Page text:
• 404.5 Overcrowding. The number of persons occupying a dwelling unit shall not create conditions that, in the opinion of the code official, endanger the life, health, safety or welfare of I the occupants;
  • 404.7 Food preparation. All spaces to be occupied for food preparation purposes shall contain suitable space and equip- ment to store, prepare and serve foods in a sanitary manner. There shall be adequate facilities and services for the sanitary disposal of food wastes and refuse; including facilities for temporary storage.
  • 404.6 Efficiency unit. Nothing in this section shall prohibit an • efficiency living unit from meeting the following requirements:
    • A unit occupied by not more than two occupants shall have a clear floor area qf not less than 220 square feet (20.4 m2)
    • A unit occupied by three occupants shall have a clear floor area of not less than 320 square feet (29.7 m2) . These required areas shall be exclusive of the areas required by Items 2 and 3.
    • The unit shall be provided with a kitchen sink, cooking appliance and refrigeration facilities, each having a clear working space of not less than 30 inches (762 nun) in front.
    • Light and ventilation conforming to this code shall be provided.
    • The unit shall be provided with a separate bathroom containing a water closet, lavatory and bathtub or shower.
    • The maximum number of occupants shall be three.
DC Rental Basement Guidelines For Emergency Exits
Escape openings must be:
  • Maintained to code in effect at time of construction;
  • Operational without the use of keys or tools Bars, grills & grates are releasable/removable from inside without key, tool or force greater than that of window.
DC Rental Basement Guidelines For Fire Resistance Ratings

Fire-Resistance Ratings [IPMC 703]  Fire-resistance-rated walls, fire stops, shaft enclosures, partitions & floors are maintained; Integrity of fire resistance rating at unit separation walls, rated access corridors, stair enclosures, generator rooms, hoistways and vertical shafts shall be maintained. No gaps at top & bottom of fire partitions, separation walls and other assemblies. No voids, unprotected openings or unsealed penetration in any rated floor/ceiling or wall assembly (DCMR 12) Opening protectives maintained & operable Fire & smoke barrier doors are not blocked or inoperable.

DC Rental Basement Guidelines For Fire Protection Systems

Fire Protection Systems [IPMC 704]  All fire detection, alarm & suppression devices are maintained & operable Alarms located outside bedrooms and in each bedroom Alarms hardwired & interconnected in new construction Fire alarm boxes (pull stations) shall remain operational and unobstructed (DCMR 12).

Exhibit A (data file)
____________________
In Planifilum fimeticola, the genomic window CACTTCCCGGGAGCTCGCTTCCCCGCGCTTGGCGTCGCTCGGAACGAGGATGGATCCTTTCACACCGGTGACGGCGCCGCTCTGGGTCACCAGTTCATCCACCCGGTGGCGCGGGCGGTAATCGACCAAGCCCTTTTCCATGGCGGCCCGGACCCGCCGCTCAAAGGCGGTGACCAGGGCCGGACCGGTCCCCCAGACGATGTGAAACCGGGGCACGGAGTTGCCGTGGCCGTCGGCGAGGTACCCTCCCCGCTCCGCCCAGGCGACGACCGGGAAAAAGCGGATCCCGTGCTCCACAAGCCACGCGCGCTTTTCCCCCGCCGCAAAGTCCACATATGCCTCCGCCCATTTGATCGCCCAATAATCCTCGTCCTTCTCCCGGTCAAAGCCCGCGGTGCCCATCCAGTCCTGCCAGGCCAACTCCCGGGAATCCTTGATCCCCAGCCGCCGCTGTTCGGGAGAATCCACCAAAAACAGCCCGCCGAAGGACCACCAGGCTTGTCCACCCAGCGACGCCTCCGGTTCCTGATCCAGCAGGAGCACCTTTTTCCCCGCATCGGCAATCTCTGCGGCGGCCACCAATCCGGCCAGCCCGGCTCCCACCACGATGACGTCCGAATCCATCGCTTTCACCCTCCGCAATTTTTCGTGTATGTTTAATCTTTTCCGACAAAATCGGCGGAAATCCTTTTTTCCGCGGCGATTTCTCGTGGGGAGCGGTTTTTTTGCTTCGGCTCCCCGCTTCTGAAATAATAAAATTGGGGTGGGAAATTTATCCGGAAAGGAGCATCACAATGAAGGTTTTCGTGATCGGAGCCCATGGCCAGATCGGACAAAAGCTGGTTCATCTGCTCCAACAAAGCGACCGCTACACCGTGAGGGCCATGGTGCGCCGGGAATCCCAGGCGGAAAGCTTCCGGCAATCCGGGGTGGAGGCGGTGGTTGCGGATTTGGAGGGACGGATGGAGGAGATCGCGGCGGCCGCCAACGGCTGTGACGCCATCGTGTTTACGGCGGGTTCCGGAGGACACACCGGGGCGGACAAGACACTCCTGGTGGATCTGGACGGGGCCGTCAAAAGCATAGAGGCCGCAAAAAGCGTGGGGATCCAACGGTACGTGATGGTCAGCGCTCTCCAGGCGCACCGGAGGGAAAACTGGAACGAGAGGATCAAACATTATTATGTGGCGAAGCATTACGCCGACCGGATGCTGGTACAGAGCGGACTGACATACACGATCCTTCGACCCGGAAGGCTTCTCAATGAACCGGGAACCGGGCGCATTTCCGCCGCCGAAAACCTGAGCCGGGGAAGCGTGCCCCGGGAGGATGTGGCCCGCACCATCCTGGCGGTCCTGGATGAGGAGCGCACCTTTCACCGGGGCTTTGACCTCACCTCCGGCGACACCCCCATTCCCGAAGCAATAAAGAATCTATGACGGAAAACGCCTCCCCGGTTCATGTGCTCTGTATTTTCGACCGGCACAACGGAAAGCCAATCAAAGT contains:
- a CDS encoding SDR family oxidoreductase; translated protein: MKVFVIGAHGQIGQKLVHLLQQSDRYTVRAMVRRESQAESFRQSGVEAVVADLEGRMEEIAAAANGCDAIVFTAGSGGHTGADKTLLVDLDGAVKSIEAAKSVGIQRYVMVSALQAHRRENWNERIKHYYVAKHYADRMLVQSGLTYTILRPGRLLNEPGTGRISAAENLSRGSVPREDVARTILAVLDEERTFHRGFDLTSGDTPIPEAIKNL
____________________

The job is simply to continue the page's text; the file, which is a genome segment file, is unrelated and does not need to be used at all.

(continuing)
DC Rental Basement Guidelines For Exteriors

Exterior [IPMC 302]  Premises kept in clean, safe & sanitary condition Soil graded to prevent erosion & stagnant water Walkways, driveway & parking maintained Free from (noxious) weeds, tall grass Free from rodent harborage & infestation Vents, etc. not discharging onto adjacent property.

DC Rental Basement Guidelines For Accessory Structures
  • Accessory structures maintained No inoperative or unlicensed motor vehicles
  • No damage or defacement of property.
  • Exterior Structure [IPMC 304]
    • Maintained in good repair & structurally sound
    • Exterior surfaces in good repair, no unprotected wood
    • Street numbers, min 3” high in Arabic numerals and contrasting background, shall be posted over the main entrance and visible from the public right-of-way (DCMR 12)
    • Structural supports maintained & adequately sized
    • Foundation plumb & free from open cracks
    • Exterior walls weatherproof & maintained
    • Roof, flashing & gutters weatherproof & maintained
    • Cornices, decorative brick, etc. in sound condition
    • Soffits, overhangs, etc. maintained & securely fastened
    • Exterior stairs, decks, porches, etc. maintained &structurally sound
    • Chimneys structurally safe & in good repair
    • Handrails & guards fastened & in good repair
    • Window & door frames weather tight
    • All glazing free from cracks & holes
    • All windows easily openable & remain open
    • Insect screens provided & in good repair
    • Doors & locks maintained & operable
    • Basement hatchways (bulkhead enclosures) maintained weather & rodent tight
    • Basement windows protected against rodents.
DC Rental Basement Guidelines For Building Security
Building Security requirements are:
  • Unit doors equipped with dead bolt Locks to open without keys or special knowledge